Night & Day

December 10 - 16, 1998

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December 10
No matter how solemnly intoned, that story about walking to school ten miles backwards in a blizzard is getting a little slushy. But starting tonight, kids can hear a fresh batch of "back in the day" stories from old, crotchety people (and some young, non-crotchety people) at Hale Farm and Village's Holiday Lantern Tours. The self-guided living history tour through Hale's reproduction of an 1848 township includes visits to the homes of a Baptist minister whose neighbors celebrate New Year's rather than Christmas and a dairy farmer who talks about the gifts he's giving his children this year--no, not Furbies, but a little wooden chair and a woolen muffler. Admission to the nightly tours--which take place today through Sunday, Dec. 13 (and again December 17-20)--is $12. Lanterns are provided. At 2686 Oak Hill Road, Bath, 800-589-9703; call to register.

December 11
The audacious fruits and pebble-skinned vegetables overflowing from stands at the West Side Market have planted seeds of inspiration in sculptor Jee Sun Pak, whose solo show, Green House, is part of this month's Tremont Art Walk. To fashion a bas-relief with bumpy ebullience, Pak made 288 casts of gourds in a reddish-pink paraffin, then resoldered the pieces into an organic landscape. Peppers, balloons, and one of her favorite materials, pantyhose, were also cast in quantity for the show. Pak often places small items inside pantyhose, then casts them: "Pantyhose are very flexible, yet you have some control of the shape," she explains. "Yet they can only stretch so far, so it becomes half of me and half of pantyhose." The free art walk is from 6 to 10 p.m. at the galleries in the Tremont neighborhood (off West 14th Street in Cleveland). Pak's show is at the Southside Gallery, 1028 Kenilworth Ave., 216-621-1610.

In the Jeopardy! category "Unsettling Blues Divas," Koko Taylor commands a $1,000 space. Taylor, who recently won her fourteenth W.C. Handy Award (more than any other female blues artist), has a new CD out, Force of Nature, which is filled with her trademark tattered strains. She haunts Wilbert's, 1360 W. 9th St., tonight at 10. Tickets are $18, available at 216-241-5555.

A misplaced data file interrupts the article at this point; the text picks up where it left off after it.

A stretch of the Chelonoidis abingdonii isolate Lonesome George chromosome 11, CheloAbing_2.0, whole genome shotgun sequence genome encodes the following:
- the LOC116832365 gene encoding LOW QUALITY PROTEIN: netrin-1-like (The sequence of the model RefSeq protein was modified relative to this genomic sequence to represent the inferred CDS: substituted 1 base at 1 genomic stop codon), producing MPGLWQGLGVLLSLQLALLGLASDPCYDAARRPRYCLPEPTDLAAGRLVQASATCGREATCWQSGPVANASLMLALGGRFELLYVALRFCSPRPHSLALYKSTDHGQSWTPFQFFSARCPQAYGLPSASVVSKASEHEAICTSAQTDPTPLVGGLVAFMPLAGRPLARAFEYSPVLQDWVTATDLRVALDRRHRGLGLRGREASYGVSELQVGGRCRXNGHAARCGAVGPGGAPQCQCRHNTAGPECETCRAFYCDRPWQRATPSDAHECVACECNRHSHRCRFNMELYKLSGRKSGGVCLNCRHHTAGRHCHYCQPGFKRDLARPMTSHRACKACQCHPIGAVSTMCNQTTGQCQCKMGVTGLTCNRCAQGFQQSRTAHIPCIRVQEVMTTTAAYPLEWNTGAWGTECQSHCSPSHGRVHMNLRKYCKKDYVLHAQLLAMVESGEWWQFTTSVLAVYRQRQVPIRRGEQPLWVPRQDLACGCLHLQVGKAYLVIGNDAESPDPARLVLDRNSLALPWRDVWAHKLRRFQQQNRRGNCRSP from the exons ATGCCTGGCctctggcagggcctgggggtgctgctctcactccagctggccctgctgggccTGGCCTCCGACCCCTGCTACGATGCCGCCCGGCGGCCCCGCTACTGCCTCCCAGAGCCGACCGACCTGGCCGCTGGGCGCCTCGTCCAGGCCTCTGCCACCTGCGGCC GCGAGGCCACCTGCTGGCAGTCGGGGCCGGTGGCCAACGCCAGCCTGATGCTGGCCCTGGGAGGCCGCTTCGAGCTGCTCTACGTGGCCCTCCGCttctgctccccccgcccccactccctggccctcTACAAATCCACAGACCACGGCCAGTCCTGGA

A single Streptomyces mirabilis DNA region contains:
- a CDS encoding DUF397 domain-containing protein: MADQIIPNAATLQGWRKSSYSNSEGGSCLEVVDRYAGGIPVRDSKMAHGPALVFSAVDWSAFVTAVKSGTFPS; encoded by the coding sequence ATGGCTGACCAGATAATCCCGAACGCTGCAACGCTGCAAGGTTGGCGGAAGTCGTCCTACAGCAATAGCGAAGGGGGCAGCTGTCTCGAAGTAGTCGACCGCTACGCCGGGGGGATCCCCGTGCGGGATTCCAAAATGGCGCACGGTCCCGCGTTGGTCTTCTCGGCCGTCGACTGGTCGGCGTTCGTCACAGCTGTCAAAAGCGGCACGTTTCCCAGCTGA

December 12
The Music Man's 76 trombones wouldn't put a dent in the brass masses composing the annual TubaChristmas in Akron. More than 500 players--some who've made the tuba their life's work, a few who just nabbed a battered euphonium at a fire sale last week--are expected to turn out for the free performance of traditional Christmas music, modeled after a similar concert at New York's Rockefeller Center and held annually since 1980. Led by a Santa-suit-wearing tubist from Atwater, some players deck their horns with boughs of holly and even risk electrocution for the show's special lights-out number. "The sound's actually quite lovely," says organizer Tucker Jolly, an associate professor of tuba at the University of Akron. At noon and 2:30 p.m. at the Akron Civic Theatre, 182 S. Main Street, 330-535-3178.

And you thought you were old: David "Bubba" Brooks, 77, is the junior member of the Harlem Legends of Jazz swing band. Brooks has played with Ray Jackson's Organ Group, Jimmy McCracklin's Blues Band, and more recently, with Ruth Brown at President Clinton's inauguration. His six elders include guitarist Al Casey--who performed alongside Billie Holiday, Louie Armstrong, and Fats Waller way back when--and Johnny Blowers, the longtime drummer for Frank Sinatra. The concert of swing standards begins at 8 p.m. in the Cleveland Museum of Art's Gartner Auditorium, 11150 East Blvd. Tickets are $19 and $27, available at 800-686-1141.